Edelman has ‘scene’ it all as CVLT enters 87th season
By Bob Abelman
The Village of Chagrin Falls isn’t much on hyperbole.
Unlike other historic townships that attempt to capitalize on their charm by commercializing and calling attention to it, Chagrin Falls simply allows its early 19th-century appeal to speak for itself.
That is, except when it comes to the Chagrin Valley Little Theatre, which is one of the oldest, continuous community theaters in the nation and the source of much local pride.
A sign on the street that houses the unassuming red brick CVLT just off the main street square boasts the presence of a “theater district.” This hangs just below the sign that reads, “Not a through street.”
“The theater is an integral part of the thriving arts and culture scene of Chagrin Falls and our standing in the community serves as a foothold for newer arts organizations to thrive,” said Chris White, president of the CVLT board of directors.
CVLT emerged from humble beginnings in 1930, when the sleepy little town of Chagrin Falls had little in the way of culture. Alfred Hill, owner of a short-lived newspaper in the Valley, ran an article suggesting that interested residents meet and form a local group of players. They did, performing a series of one-act plays staged in the Federated Church gym several blocks from the theater’s current location. So successful the first season was that plans were laid for a second.
The Players opened its second season on the upper floor of Old Town Hall, which was built in 1848, and was its home until a fire in 1943 forced the Players to find makeshift accommodations in schools and other local buildings.
In fall 1948, following two fundraising drives, construction began on the present Little Theatre building on River Street. Architect Frank Draz, who also designed the Cleveland Play House and Karamu Theater, drew the final plans for the theater.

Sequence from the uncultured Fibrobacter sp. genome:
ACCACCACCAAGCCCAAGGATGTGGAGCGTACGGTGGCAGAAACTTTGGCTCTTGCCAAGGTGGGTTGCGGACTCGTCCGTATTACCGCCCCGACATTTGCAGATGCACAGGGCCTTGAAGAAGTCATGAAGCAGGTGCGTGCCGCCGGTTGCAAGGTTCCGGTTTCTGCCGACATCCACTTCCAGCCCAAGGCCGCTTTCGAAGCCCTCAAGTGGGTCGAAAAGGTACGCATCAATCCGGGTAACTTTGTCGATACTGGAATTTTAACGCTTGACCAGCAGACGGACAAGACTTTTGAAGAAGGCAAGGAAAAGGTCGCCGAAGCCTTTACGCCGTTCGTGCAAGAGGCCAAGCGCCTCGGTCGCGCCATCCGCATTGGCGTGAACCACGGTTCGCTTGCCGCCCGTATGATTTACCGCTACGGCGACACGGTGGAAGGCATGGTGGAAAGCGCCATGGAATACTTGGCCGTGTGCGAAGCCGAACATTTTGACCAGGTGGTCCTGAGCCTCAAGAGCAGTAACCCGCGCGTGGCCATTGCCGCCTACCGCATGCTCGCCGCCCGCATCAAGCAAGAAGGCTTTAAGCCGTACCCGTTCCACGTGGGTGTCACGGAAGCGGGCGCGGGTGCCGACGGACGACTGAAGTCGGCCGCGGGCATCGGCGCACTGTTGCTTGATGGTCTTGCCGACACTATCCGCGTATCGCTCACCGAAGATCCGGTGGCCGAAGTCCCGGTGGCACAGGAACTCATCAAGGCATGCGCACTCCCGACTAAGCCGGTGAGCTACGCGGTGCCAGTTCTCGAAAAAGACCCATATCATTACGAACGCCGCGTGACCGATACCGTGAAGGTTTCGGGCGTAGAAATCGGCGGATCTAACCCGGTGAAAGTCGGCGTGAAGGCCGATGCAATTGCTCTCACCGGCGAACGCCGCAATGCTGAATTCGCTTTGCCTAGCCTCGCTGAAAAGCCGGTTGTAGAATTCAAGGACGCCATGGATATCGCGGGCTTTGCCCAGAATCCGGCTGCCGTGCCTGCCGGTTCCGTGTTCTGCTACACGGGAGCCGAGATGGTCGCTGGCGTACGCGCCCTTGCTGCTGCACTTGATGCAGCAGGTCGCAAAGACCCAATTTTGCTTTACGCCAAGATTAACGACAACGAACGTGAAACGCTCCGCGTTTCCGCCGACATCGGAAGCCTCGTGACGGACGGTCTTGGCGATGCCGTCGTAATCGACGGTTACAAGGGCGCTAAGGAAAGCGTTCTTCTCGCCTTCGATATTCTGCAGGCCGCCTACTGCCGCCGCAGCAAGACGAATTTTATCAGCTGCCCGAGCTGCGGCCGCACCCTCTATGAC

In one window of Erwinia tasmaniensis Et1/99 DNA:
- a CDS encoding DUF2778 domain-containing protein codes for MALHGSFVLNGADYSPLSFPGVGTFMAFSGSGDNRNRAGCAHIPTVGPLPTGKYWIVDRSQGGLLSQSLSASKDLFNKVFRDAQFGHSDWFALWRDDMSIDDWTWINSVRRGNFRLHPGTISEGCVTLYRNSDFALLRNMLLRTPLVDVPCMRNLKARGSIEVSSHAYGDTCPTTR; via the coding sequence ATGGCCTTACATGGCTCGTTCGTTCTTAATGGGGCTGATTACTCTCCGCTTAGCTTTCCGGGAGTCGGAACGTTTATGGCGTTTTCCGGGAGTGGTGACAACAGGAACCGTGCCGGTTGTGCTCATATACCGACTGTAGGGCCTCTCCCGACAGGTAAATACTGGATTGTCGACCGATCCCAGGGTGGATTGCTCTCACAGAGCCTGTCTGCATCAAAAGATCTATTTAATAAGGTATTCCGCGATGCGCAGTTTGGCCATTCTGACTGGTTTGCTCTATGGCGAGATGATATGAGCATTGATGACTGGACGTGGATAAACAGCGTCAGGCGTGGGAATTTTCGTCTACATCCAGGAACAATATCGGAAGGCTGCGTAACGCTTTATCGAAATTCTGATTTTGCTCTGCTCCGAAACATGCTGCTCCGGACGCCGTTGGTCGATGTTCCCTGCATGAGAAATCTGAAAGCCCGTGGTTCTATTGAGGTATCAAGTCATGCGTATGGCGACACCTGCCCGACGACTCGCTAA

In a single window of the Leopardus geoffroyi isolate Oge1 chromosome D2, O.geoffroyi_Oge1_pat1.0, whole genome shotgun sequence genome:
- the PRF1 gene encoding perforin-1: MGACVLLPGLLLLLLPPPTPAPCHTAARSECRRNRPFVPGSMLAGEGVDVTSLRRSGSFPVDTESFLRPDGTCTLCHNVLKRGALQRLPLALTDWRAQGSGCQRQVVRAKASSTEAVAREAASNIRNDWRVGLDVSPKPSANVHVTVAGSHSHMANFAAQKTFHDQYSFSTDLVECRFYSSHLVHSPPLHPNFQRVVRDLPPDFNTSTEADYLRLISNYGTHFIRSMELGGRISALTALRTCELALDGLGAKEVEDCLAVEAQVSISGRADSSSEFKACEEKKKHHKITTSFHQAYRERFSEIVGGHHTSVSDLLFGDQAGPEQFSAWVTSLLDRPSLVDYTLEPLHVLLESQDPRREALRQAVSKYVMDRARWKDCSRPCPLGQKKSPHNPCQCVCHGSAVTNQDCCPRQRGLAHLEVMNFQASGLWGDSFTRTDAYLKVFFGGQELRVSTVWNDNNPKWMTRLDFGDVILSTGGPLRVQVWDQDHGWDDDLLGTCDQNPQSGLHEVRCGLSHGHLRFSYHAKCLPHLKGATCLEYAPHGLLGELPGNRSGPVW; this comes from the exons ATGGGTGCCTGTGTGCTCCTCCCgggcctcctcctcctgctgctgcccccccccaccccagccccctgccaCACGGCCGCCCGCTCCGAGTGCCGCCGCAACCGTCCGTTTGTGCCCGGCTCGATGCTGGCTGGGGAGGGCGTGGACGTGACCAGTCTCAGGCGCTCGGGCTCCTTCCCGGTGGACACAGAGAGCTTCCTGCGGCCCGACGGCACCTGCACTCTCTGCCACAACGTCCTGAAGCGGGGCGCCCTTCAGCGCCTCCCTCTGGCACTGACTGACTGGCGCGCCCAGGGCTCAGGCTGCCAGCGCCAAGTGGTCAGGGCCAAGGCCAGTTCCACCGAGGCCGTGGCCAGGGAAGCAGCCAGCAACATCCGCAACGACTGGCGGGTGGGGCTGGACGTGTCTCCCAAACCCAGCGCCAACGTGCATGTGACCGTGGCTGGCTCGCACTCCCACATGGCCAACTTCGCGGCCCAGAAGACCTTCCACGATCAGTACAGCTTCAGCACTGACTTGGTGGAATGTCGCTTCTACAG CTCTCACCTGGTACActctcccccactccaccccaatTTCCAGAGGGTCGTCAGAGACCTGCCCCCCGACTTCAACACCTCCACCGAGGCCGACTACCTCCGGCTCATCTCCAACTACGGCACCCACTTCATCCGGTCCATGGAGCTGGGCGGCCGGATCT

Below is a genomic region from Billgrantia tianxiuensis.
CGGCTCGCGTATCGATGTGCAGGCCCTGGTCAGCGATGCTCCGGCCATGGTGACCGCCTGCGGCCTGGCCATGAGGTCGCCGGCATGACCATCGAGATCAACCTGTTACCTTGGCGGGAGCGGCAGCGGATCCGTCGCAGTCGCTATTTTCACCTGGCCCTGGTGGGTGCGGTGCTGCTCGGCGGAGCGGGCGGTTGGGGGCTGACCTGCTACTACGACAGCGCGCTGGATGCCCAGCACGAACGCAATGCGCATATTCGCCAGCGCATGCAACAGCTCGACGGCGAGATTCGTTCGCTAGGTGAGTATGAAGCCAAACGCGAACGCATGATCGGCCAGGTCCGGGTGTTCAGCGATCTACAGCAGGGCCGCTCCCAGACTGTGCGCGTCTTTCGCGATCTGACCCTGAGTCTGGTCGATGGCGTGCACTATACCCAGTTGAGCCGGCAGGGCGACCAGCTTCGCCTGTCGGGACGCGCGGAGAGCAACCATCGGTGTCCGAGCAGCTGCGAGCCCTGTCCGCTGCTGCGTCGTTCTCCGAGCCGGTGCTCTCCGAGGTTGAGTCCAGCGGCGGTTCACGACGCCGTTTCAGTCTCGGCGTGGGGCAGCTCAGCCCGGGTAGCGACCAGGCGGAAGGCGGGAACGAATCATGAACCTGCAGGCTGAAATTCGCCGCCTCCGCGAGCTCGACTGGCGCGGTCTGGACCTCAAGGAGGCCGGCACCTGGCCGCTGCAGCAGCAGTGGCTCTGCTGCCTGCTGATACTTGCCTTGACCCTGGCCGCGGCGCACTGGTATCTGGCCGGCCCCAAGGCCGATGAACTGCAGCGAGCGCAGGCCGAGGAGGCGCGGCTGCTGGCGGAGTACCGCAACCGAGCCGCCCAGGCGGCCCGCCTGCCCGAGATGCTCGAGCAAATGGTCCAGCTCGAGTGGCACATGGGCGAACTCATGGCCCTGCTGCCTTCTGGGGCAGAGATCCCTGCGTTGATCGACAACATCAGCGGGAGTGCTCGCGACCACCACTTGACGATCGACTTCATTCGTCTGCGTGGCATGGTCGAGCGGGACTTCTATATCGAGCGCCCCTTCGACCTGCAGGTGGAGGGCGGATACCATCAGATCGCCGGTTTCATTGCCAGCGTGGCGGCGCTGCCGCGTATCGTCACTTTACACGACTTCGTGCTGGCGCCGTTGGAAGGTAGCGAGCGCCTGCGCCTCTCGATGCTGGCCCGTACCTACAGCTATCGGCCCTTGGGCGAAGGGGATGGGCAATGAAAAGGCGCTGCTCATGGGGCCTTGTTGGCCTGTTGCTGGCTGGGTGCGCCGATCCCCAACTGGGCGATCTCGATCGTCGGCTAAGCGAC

The new 262-seat facility opened in November 1949 with the world premiere of “How’s Your Hooper,” by Cleveland Heights playwright Everett Rhodes Castle. Going to the theater became the social thing to do in the Valley and was the first time a young man named Don Edelman stepped foot in CVLT.
In the late-1930s, Edelman grew up acting with Cleveland Play House’s Curtain Pullers, alongside Joel Grey, who lived one block away on East 152 Street.
“My Uncle played in the Palace Theatre pit band alongside Joel’s father, Mickey Katz. My mother and father and all the Katz’s played cards together and any time I auditioned against Joel, he always got the role,” Edelman recalled. “Talented kid.”
Although he performed in many local theaters, Edelman did not act at CVLT until a friend of his at Anshe Chesed Fairmount Temple in Beachwood, where Edelman was a congregant and worked with the youth theater, told him that CVLT was desperately looking for men to appear in its production of “Inherit the Wind.”
That was in 1965 and Edelman has directed or acted in nearly 100 CVLT productions since. It was also at this time that television drew people away from live theater and CVLT experienced serious financial difficulties. So Edelman joined the board of directors and within 1½ years, CVLT was back on its feet. He went on to become president of the board.
Last year, Edelman received a “Lifetime Achievement Award” for his contributions to theater.
Edelman said this too is hyperbole for neither his lifetime nor his achievements have come to a close. He recently played the title role in the CVLT production of “Visiting Mr. Green,” where he portrayed an old, grumpy devout Jew (“quite an artistic stretch” he quipped). He is also about to perform in the theater’s one-act play festival and is co-directing an original play, “Love, Honor and Other Complications,” with his wife, Cindee.
The 88-year old Edelman, who remains on the board, and the newly renovated building that houses the 87-year old CVLT have a history together. And they are not done yet. CV
Lead image: The Chagrin Valley Little Theatre is a landmark in downtown Chagrin Falls. Submitted photo